Deep discounts on luxury travel from Abercrombie & Kent

Deep discounts on luxury travel from Abercrombie & Kent

Have you always wanted to go on safari in Kenya, tour the colorful markets and Mughal palaces of India‘s Golden Triangle, or explore the mysterious Incan settlements of Peru and do so in style? Beginning on Cyber Monday, Abercrombie & Kent will begin its Six Days of Holiday Savings sale, during which 10 luxury trips of a lifetime will be on sale.

Starting at 9am CST on November 28 and running through 1pm CST on December 3, Abercrombie & Kent is offering substantial mark-downs on trips from Amsterdam to Tanzania. Some A&K luxury travel packages will be on sale at a 50 percent discount. The best deals are an 11-day tour of India priced from $2,455 per person (originally $5,595); a six-day journey to Peru and Machu Picchu from $2,395 (usually $5,095); and an eight-day Thailand temple trip priced from $1,660 (was $4,295). You can also choose from Paris in the spring (from $2,495 for six days), a five-day jaunt to Florence and Chianti (from $1,395), and five other “guided independent journeys” starting from $1,795.

All of the packages included in A&K’s six-day sale must be booked by December 3 and take place in spring 2012. So, your chance to become a luxury traveler – or to surprise a loved one with a truly one-of-a-kind gift – is just a click away this Cyber Monday. Visit for details.

Book a custom-made mystery trip with American Express’s ‘Nextpedition’

Book a custom-made mystery trip with American Express's 'Nextpedition'Are you itching to take a trip but not exactly sure where you want to go? Have you ever wished you could take part in an adventure, such as the Amazing Race, in which details of your journey are revealed one segment at a time? You may be an ideal candidate for American Express’s Nextpedition.

Here’s how it works:

First, you’ll need to fill out your Traveler Profile, 15 questions to reveal whether you’re a Histocrat, Poshaholic, Gastronaut, Trengineer, Blisstorian, or one of 20 trendily-named travel personality composites. Once you get your Traveler Profile, Nextpedition will ask you to enter a a few personal details so that an AMEX travel consultant can contact you about your Nextpedition. After setting your budget and travel time and booking your trip, you need only wait for your dossier and vouchers to arrive at your doorstep – approximately one week prior to the start of your trip.One of the coolest components of the Nextpedition package is the Travel Console, a smartphone device that reveals your destinations and mystery activities over the course of the journey. The wi-fi equipped Travel Console also gives travelers the chance to create a Travel Log, which is shareable with your friends and family on Facebook.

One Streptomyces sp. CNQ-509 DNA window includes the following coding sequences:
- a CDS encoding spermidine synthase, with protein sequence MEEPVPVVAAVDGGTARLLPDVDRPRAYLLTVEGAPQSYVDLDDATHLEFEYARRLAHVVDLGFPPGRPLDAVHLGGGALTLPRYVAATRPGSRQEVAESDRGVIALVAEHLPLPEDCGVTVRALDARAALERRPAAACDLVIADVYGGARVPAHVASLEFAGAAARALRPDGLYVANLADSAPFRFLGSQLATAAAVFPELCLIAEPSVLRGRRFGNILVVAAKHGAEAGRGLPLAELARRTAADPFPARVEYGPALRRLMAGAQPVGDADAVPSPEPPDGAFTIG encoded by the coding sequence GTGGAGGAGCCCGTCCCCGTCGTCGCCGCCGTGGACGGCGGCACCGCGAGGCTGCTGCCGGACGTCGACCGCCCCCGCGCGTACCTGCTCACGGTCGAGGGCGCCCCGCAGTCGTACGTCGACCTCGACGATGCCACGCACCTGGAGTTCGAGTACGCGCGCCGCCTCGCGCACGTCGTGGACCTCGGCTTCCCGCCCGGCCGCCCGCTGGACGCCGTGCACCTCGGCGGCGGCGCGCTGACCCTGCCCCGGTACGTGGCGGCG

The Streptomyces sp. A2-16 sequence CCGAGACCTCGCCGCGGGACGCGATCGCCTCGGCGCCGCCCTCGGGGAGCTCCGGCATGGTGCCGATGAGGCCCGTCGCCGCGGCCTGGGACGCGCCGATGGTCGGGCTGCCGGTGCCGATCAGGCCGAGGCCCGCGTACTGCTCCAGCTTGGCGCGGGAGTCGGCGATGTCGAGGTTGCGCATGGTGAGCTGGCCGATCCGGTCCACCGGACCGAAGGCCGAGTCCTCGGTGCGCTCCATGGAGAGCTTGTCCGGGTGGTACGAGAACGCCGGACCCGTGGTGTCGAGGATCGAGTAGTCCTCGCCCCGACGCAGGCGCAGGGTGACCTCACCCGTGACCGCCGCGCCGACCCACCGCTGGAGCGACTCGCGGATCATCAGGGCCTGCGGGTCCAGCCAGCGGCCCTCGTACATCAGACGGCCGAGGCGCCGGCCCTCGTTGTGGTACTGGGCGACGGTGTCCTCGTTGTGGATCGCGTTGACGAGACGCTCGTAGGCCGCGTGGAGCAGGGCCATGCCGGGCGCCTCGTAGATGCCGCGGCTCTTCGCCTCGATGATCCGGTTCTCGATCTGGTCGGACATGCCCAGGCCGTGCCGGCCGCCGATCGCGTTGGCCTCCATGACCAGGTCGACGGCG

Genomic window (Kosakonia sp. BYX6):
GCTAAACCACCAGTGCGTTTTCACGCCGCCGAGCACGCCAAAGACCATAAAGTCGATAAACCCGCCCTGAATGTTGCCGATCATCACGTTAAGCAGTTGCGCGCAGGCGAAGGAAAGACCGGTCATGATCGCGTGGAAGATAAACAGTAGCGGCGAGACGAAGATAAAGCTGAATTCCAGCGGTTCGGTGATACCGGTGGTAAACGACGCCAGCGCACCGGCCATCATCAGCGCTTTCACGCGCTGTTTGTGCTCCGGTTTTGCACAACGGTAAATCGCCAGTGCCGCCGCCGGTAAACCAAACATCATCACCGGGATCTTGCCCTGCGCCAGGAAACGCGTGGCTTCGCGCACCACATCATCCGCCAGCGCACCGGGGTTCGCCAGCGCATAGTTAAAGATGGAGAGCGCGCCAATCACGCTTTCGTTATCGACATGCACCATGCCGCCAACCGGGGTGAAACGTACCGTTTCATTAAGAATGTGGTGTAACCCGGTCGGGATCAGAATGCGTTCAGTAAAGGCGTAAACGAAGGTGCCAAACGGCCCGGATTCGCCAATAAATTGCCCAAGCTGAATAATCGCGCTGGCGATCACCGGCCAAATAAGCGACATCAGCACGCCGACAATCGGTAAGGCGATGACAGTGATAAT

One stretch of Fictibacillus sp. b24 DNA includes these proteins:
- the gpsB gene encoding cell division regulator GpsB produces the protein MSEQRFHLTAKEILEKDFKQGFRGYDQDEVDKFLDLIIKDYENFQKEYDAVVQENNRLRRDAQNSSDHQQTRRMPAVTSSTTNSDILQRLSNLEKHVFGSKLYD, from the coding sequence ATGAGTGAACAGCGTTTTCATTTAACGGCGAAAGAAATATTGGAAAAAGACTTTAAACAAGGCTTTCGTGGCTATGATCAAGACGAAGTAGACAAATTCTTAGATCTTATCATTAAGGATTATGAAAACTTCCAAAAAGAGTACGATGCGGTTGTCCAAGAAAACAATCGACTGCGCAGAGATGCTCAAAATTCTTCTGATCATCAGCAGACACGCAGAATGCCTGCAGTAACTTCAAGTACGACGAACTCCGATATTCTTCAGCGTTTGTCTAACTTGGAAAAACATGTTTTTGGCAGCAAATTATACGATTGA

As long as you’re willing to give up micromanagement of your itinerary, the idea behind AMEX’s Nextpedition is very appealing. Indeed, the experience hearkens back to the good old days, when you let travel agents worry about open jaw tickets and trip activities while all you had to do was pack. What’s more, the dose of mystery that AMEX infuses into the whole Nextpedition process lends it a hip, reality-show-type feel. What happens if you find out you’re traveling to a place you don’t really like? That’s not addressed in the Nextpedition FAQs. But given that Nextpeditions are limited to destinations in the U.S., Canada, and Europe and trips range from $1,000 to $3,500 per person for a 7-day getaway, you can be the intrepid traveler you always wanted to be without losing any creature comforts.

Does this sound like the kind of trip you’d like to take? Would you be interested in seeing other travel companies offer this type of package? Leave your comments below.

Last minute travel plans made easy with tour expert